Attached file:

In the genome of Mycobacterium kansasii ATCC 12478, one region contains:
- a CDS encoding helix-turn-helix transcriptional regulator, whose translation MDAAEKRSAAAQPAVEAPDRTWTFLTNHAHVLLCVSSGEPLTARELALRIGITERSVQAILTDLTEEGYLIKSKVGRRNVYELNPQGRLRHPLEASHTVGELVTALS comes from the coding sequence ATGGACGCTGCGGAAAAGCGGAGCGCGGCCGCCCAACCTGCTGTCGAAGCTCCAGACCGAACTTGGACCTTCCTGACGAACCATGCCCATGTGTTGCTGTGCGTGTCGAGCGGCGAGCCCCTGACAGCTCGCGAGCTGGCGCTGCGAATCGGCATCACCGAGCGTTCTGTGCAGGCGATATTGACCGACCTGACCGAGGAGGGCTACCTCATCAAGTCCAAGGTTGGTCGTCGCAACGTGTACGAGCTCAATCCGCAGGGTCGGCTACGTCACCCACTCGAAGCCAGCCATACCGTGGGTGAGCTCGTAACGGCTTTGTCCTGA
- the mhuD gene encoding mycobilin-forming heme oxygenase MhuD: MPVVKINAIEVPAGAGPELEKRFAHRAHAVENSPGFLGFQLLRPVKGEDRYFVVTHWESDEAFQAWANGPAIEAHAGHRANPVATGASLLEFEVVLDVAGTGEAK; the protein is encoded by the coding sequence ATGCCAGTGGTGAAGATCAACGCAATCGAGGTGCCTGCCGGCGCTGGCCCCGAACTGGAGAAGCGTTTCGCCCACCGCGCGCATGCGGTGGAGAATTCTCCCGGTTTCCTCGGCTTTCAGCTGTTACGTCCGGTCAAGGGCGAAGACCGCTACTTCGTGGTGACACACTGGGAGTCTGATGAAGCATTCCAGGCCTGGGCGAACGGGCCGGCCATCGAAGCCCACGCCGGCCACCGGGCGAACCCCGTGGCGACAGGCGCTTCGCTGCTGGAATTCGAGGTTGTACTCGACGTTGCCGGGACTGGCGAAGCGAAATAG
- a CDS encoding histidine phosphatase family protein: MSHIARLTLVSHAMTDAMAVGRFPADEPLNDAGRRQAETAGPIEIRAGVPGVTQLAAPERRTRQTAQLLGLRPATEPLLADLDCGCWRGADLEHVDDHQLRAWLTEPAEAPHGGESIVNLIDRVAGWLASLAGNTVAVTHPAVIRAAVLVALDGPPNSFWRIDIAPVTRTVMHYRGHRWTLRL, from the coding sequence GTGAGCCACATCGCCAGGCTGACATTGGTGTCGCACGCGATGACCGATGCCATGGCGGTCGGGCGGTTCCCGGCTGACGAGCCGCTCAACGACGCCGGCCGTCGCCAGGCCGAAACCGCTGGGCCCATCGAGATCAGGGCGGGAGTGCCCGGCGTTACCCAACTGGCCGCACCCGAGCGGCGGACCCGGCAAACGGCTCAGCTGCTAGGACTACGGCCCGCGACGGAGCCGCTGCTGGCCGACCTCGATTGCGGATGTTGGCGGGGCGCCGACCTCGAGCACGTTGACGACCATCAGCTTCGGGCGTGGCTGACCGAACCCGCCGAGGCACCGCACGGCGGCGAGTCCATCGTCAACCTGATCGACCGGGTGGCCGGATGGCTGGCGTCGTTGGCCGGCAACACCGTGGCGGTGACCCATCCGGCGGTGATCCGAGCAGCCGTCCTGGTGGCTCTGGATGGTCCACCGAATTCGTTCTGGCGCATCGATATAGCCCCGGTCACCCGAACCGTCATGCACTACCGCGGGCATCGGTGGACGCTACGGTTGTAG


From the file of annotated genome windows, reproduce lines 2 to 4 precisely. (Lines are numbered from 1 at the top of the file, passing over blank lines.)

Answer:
- a CDS encoding helix-turn-helix transcriptional regulator, whose translation MDAAEKRSAAAQPAVEAPDRTWTFLTNHAHVLLCVSSGEPLTARELALRIGITERSVQAILTDLTEEGYLIKSKVGRRNVYELNPQGRLRHPLEASHTVGELVTALS comes from the coding sequence ATGGACGCTGCGGAAAAGCGGAGCGCGGCCGCCCAACCTGCTGTCGAAGCTCCAGACCGAACTTGGACCTTCCTGACGAACCATGCCCATGTGTTGCTGTGCGTGTCGAGCGGCGAGCCCCTGACAGCTCGCGAGCTGGCGCTGCGAATCGGCATCACCGAGCGTTCTGTGCAGGCGATATTGACCGACCTGACCGAGGAGGGCTACCTCATCAAGTCCAAGGTTGGTCGTCGCAACGTGTACGAGCTCAATCCGCAGGGTCGGCTACGTCACCCACTCGAAGCCAGCCATACCGTGGGTGAGCTCGTAACGGCTTTGTCCTGA
- the mhuD gene encoding mycobilin-forming heme oxygenase MhuD: MPVVKINAIEVPAGAGPELEKRFAHRAHAVENSPGFLGFQLLRPVKGEDRYFVVTHWESDEAFQAWANGPAIEAHAGHRANPVATGASLLEFEVVLDVAGTGEAK; the protein is encoded by the coding sequence ATGCCAGTGGTGAAGATCAACGCAATCGAGGTGCCTGCCGGCGCTGGCCCCGAACTGGAGAAGCGTTTCGCCCACCGCGCGCATGCGGTGGAGAATTCTCCCGGTTTCCTCGGCTTTCAGCTGTTACGTCCGGTCAAGGGCGAAGACCGCTACTTCGTGGTGACACACTGGGAGTCTGATGAAGCATTCCAGGCCTGGGCGAACGGGCCGGCCATCGAAGCCCACGCCGGCCACCGGGCGAACCCCGTGGCGACAGGCGCTTCGCTGCTGGAATTCGAGGTTGTACTCGACGTTGCCGGGACTGGCGAAGCGAAATAG
- a CDS encoding histidine phosphatase family protein: MSHIARLTLVSHAMTDAMAVGRFPADEPLNDAGRRQAETAGPIEIRAGVPGVTQLAAPERRTRQTAQLLGLRPATEPLLADLDCGCWRGADLEHVDDHQLRAWLTEPAEAPHGGESIVNLIDRVAGWLASLAGNTVAVTHPAVIRAAVLVALDGPPNSFWRIDIAPVTRTVMHYRGHRWTLRL, from the coding sequence GTGAGCCACATCGCCAGGCTGACATTGGTGTCGCACGCGATGACCGATGCCATGGCGGTCGGGCGGTTCCCGGCTGACGAGCCGCTCAACGACGCCGGCCGTCGCCAGGCCGAAACCGCTGGGCCCATCGAGATCAGGGCGGGAGTGCCCGGCGTTACCCAACTGGCCGCACCCGAGCGGCGGACCCGGCAAACGGCTCAGCTGCTAGGACTACGGCCCGCGACGGAGCCGCTGCTGGCCGACCTCGATTGCGGATGTTGGCGGGGCGCCGACCTCGAGCACGTTGACGACCATCAGCTTCGGGCGTGGCTGACCGAACCCGCCGAGGCACCGCACGGCGGCGAGTCCATCGTCAACCTGATCGACCGGGTGGCCGGATGGCTGGCGTCGTTGGCCGGCAACACCGTGGCGGTGACCCATCCGGCGGTGATCCGAGCAGCCGTCCTGGTGGCTCTGGATGGTCCACCGAATTCGTTCTGGCGCATCGATATAGCCCCGGTCACCCGAACCGTCATGCACTACCGCGGGCATCGGTGGACGCTACGGTTGTAG